In most communities, borrowing a book means a trip to the local library. But Greenport’s Floyd Memorial Library is reversing that process for Orient residents by bringing the library — or at least part of it — to them.
Thanks to a cooperative arrangement between Floyd Memorial and the Orient Country Store, the store will host a mini-library about twice a month. Customers can add a novel or work of non-fiction when picking out a gallon of milk or a roast beef sandwich between 2 and 4 p.m. on alternate Wednesdays.
The program’s Nov. 16 launch was stymied by heavy rains, but the library returned on Nov. 30 and will be back again on Dec. 14, said library director Lisa Richland. With the holidays they’ll skip Dec. 28.
“I have wanted to do this outreach for a long time,” Ms. Richland said. She began the conversation with library board members about a year and a half ago, describing her deputy, Poppy Johnson, as “enormously excited about it.”
The library isn’t just the books and building, Ms. Richland said. It’s the information and “more and more, it’s a community center,” she said.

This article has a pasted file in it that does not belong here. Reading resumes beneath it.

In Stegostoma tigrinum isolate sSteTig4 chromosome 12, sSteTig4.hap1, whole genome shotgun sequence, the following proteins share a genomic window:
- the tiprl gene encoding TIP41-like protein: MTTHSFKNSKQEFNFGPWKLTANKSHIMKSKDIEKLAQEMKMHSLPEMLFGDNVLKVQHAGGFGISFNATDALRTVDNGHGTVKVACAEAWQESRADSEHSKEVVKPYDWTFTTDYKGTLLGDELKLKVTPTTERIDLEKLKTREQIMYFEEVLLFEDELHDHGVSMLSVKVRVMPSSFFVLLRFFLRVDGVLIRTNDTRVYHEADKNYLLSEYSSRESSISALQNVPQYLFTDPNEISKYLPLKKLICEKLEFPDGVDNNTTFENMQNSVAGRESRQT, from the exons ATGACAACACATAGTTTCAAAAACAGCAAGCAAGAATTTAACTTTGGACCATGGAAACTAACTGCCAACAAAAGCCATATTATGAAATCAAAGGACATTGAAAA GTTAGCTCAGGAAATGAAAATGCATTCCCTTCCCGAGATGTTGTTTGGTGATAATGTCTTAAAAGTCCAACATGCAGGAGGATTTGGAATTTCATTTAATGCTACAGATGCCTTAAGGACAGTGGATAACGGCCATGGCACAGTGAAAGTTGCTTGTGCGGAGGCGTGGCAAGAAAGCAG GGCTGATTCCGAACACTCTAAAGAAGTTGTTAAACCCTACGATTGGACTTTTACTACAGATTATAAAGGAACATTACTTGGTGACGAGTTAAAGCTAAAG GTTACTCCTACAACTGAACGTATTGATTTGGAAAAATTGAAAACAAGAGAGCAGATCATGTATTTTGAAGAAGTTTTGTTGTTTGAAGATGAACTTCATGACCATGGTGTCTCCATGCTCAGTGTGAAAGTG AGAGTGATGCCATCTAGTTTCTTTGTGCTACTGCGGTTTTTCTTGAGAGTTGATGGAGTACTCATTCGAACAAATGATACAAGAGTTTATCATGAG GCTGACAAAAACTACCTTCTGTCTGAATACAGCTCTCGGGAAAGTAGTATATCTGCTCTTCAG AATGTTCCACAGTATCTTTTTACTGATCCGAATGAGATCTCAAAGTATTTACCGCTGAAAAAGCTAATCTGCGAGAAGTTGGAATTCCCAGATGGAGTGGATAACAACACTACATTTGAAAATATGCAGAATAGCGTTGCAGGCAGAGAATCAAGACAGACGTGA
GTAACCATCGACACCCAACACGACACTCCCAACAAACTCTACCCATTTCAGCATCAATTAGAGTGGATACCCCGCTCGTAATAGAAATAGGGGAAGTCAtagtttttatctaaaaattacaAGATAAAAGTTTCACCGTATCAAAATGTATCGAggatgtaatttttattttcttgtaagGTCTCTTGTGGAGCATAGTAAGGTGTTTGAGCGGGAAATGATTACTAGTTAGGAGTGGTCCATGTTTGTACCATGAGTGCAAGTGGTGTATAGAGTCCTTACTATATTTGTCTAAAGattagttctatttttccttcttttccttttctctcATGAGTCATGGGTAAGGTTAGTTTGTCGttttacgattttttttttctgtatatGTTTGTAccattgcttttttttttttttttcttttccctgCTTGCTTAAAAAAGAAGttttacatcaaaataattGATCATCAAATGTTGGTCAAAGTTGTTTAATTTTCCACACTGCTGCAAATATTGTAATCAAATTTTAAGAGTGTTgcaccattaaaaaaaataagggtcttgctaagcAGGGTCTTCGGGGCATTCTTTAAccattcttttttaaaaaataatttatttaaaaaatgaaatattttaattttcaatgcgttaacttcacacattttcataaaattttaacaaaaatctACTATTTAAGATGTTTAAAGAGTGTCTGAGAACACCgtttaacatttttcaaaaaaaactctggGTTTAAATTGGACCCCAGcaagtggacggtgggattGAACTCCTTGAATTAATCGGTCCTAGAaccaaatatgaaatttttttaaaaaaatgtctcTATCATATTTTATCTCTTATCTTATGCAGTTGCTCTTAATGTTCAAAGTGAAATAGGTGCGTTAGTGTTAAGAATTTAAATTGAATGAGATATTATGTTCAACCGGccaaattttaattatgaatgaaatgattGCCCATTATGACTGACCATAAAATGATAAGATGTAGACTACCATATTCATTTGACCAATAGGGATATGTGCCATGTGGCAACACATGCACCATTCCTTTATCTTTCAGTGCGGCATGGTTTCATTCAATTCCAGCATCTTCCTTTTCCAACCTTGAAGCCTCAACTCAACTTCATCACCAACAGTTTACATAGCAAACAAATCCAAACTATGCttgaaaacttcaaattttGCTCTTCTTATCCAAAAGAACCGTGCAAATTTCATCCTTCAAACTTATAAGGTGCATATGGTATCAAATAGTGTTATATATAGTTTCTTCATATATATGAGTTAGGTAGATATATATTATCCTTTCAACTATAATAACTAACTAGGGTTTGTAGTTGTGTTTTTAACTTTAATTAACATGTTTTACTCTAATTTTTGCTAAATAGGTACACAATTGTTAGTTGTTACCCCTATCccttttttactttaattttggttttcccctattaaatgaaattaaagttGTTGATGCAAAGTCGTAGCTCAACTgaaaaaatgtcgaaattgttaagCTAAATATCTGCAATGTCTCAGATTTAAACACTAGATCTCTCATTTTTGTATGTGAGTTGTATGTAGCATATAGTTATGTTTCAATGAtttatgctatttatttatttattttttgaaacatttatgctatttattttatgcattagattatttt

That’s exactly why store co-owner Miriam Foster liked the idea.
“I was extremely interested,” Ms. Foster said. She and her fiancé, Grayson Murphy, who bought the business from longtime owner Linton Duell last spring, envisioned it continuing to be “a community center.” During Mr. Duell’s time the store was a gathering place for conversation over coffee, breakfast sandwiches or any of the deli items available.
Ms. Foster has been delighting Orient residents with her baked goods for months.
“A book and a cookie — you can’t beat that,” she said of the outreach program. One library patron who had requested items from Floyd Memorial was able to have them delivered to Orient during the first week of what Ms. Richland called an experiment she hopes will continue and expand.
Some Orient residents find it difficult to drive to Greenport, Ms. Richland said. Making books, films, music and other media available in their own hamlet is an effort to better connect with the community, she said.
There are still some outreach program bugs to work out, but Ms. Richland is optimistic that what’s now a trial will eventually become routine.